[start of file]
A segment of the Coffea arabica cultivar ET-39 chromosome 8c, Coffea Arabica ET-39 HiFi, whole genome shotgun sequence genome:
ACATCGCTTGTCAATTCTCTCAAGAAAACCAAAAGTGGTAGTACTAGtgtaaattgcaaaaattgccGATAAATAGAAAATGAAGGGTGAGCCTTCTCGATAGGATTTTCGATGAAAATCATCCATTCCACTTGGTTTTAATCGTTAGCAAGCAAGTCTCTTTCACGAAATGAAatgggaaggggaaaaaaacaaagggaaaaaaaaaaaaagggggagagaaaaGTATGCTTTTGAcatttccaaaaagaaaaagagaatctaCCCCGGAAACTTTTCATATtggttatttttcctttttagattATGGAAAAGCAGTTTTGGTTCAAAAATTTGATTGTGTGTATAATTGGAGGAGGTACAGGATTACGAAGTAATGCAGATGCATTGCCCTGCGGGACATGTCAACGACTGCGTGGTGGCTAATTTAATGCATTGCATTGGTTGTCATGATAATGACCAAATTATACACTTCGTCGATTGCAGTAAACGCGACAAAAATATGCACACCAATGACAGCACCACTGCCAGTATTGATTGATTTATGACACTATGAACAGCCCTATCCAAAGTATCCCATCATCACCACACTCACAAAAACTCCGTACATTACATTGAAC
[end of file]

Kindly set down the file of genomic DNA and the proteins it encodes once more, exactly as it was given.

A segment of the Coffea arabica cultivar ET-39 chromosome 8c, Coffea Arabica ET-39 HiFi, whole genome shotgun sequence genome:
ACATCGCTTGTCAATTCTCTCAAGAAAACCAAAAGTGGTAGTACTAGtgtaaattgcaaaaattgccGATAAATAGAAAATGAAGGGTGAGCCTTCTCGATAGGATTTTCGATGAAAATCATCCATTCCACTTGGTTTTAATCGTTAGCAAGCAAGTCTCTTTCACGAAATGAAatgggaaggggaaaaaaacaaagggaaaaaaaaaaaaagggggagagaaaaGTATGCTTTTGAcatttccaaaaagaaaaagagaatctaCCCCGGAAACTTTTCATATtggttatttttcctttttagattATGGAAAAGCAGTTTTGGTTCAAAAATTTGATTGTGTGTATAATTGGAGGAGGTACAGGATTACGAAGTAATGCAGATGCATTGCCCTGCGGGACATGTCAACGACTGCGTGGTGGCTAATTTAATGCATTGCATTGGTTGTCATGATAATGACCAAATTATACACTTCGTCGATTGCAGTAAACGCGACAAAAATATGCACACCAATGACAGCACCACTGCCAGTATTGATTGATTTATGACACTATGAACAGCCCTATCCAAAGTATCCCATCATCACCACACTCACAAAAACTCCGTACATTACATTGAAC